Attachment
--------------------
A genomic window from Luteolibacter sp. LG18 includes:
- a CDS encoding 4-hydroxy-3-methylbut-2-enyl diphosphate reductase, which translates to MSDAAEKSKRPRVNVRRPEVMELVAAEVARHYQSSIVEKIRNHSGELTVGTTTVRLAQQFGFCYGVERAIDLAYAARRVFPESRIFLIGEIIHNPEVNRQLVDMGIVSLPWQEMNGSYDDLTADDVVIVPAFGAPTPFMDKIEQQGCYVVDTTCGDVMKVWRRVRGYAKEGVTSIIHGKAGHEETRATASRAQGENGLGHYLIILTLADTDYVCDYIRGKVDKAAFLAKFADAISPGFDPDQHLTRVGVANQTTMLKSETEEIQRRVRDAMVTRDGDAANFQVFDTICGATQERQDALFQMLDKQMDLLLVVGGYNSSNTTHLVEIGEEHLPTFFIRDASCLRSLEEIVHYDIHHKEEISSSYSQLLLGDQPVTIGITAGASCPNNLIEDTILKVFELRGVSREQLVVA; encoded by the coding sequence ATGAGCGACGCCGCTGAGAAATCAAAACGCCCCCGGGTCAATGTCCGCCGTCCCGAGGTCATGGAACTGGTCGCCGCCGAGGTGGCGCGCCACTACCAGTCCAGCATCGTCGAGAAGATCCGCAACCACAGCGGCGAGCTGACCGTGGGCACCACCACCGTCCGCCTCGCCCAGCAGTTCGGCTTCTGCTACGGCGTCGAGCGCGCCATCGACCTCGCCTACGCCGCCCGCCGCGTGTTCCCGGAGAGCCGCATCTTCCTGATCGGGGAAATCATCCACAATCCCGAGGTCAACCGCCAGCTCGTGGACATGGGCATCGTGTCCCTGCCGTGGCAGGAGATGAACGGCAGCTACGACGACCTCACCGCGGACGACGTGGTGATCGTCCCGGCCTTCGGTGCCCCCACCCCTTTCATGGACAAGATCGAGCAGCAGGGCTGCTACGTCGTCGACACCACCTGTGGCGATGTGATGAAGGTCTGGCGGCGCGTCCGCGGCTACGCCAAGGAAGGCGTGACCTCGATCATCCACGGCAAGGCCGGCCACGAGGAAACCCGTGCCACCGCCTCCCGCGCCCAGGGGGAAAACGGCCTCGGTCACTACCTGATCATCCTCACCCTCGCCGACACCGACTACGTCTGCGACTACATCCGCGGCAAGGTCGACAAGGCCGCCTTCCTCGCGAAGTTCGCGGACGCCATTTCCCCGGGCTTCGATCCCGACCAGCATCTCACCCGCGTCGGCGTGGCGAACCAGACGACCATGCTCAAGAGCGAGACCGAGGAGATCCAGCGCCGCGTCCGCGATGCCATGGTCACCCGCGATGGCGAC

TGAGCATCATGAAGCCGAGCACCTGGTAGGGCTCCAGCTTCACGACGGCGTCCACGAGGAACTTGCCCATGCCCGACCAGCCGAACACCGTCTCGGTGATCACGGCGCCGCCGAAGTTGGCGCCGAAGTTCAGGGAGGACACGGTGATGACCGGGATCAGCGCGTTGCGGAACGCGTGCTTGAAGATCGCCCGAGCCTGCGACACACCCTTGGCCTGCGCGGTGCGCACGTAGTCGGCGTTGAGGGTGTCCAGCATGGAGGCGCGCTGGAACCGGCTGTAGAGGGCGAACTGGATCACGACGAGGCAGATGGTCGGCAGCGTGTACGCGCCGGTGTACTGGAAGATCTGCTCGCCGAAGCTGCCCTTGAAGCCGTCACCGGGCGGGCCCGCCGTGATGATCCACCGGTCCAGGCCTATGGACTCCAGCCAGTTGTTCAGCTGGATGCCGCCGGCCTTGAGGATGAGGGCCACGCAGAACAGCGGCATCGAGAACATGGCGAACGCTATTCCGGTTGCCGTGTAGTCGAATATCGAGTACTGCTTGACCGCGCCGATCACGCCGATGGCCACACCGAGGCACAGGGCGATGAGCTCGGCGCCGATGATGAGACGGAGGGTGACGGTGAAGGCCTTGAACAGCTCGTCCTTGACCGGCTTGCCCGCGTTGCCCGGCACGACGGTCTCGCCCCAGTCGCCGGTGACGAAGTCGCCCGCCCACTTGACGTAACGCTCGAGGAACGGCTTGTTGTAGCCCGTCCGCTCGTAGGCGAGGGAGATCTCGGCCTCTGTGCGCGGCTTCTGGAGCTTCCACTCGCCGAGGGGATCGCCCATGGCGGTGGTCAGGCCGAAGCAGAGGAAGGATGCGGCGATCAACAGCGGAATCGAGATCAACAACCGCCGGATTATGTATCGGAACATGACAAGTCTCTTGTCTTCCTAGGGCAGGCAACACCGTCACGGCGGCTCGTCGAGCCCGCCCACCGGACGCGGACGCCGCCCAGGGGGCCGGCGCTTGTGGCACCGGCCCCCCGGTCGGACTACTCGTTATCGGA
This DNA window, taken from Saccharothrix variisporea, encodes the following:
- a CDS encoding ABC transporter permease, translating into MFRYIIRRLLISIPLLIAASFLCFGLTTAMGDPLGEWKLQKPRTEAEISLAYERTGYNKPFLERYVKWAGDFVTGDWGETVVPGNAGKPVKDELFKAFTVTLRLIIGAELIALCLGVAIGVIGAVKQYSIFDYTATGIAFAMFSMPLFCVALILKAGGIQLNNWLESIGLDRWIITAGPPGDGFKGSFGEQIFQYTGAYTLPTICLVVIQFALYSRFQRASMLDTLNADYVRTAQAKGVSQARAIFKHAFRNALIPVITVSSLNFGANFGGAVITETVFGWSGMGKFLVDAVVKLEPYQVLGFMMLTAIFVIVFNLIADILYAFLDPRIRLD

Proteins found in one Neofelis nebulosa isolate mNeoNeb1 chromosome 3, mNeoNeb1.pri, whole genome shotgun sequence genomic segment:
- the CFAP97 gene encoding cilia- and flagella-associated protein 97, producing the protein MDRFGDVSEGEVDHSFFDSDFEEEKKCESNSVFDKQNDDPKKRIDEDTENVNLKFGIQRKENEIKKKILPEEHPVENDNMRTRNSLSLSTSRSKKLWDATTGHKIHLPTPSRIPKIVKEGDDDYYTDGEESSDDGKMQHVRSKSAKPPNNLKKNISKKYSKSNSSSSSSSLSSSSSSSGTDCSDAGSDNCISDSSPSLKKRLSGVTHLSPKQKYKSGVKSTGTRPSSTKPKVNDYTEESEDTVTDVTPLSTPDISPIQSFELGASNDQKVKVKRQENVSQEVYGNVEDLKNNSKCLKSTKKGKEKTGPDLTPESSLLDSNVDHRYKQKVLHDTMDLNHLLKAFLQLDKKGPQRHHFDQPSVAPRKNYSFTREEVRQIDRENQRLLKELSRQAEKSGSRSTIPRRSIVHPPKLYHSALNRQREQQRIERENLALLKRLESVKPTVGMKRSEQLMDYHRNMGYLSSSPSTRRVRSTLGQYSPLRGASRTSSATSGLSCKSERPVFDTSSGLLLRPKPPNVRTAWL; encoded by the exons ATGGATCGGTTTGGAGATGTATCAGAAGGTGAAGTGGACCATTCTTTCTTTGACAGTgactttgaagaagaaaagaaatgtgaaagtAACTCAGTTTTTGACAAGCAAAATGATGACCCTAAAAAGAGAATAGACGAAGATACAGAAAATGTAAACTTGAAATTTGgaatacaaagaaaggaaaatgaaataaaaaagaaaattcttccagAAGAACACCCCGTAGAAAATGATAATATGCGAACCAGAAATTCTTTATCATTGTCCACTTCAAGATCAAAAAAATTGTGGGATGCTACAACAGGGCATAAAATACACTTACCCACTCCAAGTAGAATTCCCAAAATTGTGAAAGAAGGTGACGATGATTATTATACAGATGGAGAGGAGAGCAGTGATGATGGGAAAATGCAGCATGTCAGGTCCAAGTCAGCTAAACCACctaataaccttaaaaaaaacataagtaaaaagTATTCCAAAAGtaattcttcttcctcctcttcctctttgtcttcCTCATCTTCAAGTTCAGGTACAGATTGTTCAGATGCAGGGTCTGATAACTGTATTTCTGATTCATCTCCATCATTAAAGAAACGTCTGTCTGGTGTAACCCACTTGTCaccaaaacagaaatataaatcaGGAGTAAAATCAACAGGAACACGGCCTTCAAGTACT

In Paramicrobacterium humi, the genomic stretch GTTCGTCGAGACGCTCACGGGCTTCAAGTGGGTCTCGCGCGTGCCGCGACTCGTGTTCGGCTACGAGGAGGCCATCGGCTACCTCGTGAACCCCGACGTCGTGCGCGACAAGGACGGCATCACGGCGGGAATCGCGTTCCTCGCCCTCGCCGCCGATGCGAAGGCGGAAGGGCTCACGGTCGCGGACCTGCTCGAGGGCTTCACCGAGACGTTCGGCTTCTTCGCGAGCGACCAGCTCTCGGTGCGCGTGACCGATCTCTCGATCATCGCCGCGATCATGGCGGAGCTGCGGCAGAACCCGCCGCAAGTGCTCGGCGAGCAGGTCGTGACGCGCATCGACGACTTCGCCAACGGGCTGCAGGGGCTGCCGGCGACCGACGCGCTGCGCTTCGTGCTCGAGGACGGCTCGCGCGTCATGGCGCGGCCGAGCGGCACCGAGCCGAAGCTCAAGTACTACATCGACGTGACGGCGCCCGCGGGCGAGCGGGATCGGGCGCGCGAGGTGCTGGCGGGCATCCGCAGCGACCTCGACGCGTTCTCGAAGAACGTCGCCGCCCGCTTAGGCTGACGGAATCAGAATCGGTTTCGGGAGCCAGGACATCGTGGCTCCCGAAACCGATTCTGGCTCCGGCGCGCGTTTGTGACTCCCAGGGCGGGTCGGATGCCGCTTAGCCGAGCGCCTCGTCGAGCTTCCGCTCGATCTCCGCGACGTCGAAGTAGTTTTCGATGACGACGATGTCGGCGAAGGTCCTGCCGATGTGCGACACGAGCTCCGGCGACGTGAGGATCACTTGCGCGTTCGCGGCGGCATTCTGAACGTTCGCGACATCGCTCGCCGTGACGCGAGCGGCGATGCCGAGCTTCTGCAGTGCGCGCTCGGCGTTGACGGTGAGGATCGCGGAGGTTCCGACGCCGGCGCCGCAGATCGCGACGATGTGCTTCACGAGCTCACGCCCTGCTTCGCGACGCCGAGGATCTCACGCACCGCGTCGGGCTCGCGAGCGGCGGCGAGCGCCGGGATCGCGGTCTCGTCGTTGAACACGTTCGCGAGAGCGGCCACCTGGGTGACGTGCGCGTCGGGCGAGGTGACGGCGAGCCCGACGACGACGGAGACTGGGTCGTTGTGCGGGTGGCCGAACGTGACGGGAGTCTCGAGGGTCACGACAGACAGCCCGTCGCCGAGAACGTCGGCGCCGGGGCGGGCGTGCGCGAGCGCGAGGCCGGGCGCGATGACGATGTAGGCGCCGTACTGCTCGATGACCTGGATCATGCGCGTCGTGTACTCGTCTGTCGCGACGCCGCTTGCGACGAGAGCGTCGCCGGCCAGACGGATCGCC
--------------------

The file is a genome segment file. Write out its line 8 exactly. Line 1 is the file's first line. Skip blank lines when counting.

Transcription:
In Paramicrobacterium humi, the genomic stretch GTTCGTCGAGACGCTCACGGGCTTCAAGTGGGTCTCGCGCGTGCCGCGACTCGTGTTCGGCTACGAGGAGGCCATCGGCTACCTCGTGAACCCCGACGTCGTGCGCGACAAGGACGGCATCACGGCGGGAATCGCGTTCCTCGCCCTCGCCGCCGATGCGAAGGCGGAAGGGCTCACGGTCGCGGACCTGCTCGAGGGCTTCACCGAGACGTTCGGCTTCTTCGCGAGCGACCAGCTCTCGGTGCGCGTGACCGATCTCTCGATCATCGCCGCGATCATGGCGGAGCTGCGGCAGAACCCGCCGCAAGTGCTCGGCGAGCAGGTCGTGACGCGCATCGACGACTTCGCCAACGGGCTGCAGGGGCTGCCGGCGACCGACGCGCTGCGCTTCGTGCTCGAGGACGGCTCGCGCGTCATGGCGCGGCCGAGCGGCACCGAGCCGAAGCTCAAGTACTACATCGACGTGACGGCGCCCGCGGGCGAGCGGGATCGGGCGCGCGAGGTGCTGGCGGGCATCCGCAGCGACCTCGACGCGTTCTCGAAGAACGTCGCCGCCCGCTTAGGCTGACGGAATCAGAATCGGTTTCGGGAGCCAGGACATCGTGGCTCCCGAAACCGATTCTGGCTCCGGCGCGCGTTTGTGACTCCCAGGGCGGGTCGGATGCCGCTTAGCCGAGCGCCTCGTCGAGCTTCCGCTCGATCTCCGCGACGTCGAAGTAGTTTTCGATGACGACGATGTCGGCGAAGGTCCTGCCGATGTGCGACACGAGCTCCGGCGACGTGAGGATCACTTGCGCGTTCGCGGCGGCATTCTGAACGTTCGCGACATCGCTCGCCGTGACGCGAGCGGCGATGCCGAGCTTCTGCAGTGCGCGCTCGGCGTTGACGGTGAGGATCGCGGAGGTTCCGACGCCGGCGCCGCAGATCGCGACGATGTGCTTCACGAGCTCACGCCCTGCTTCGCGACGCCGAGGATCTCACGCACCGCGTCGGGCTCGCGAGCGGCGGCGAGCGCCGGGATCGCGGTCTCGTCGTTGAACACGTTCGCGAGAGCGGCCACCTGGGTGACGTGCGCGTCGGGCGAGGTGACGGCGAGCCCGACGACGACGGAGACTGGGTCGTTGTGCGGGTGGCCGAACGTGACGGGAGTCTCGAGGGTCACGACAGACAGCCCGTCGCCGAGAACGTCGGCGCCGGGGCGGGCGTGCGCGAGCGCGAGGCCGGGCGCGATGACGATGTAGGCGCCGTACTGCTCGATGACCTGGATCATGCGCGTCGTGTACTCGTCTGTCGCGACGCCGCTTGCGACGAGAGCGTCGCCGGCCAGACGGATCGCC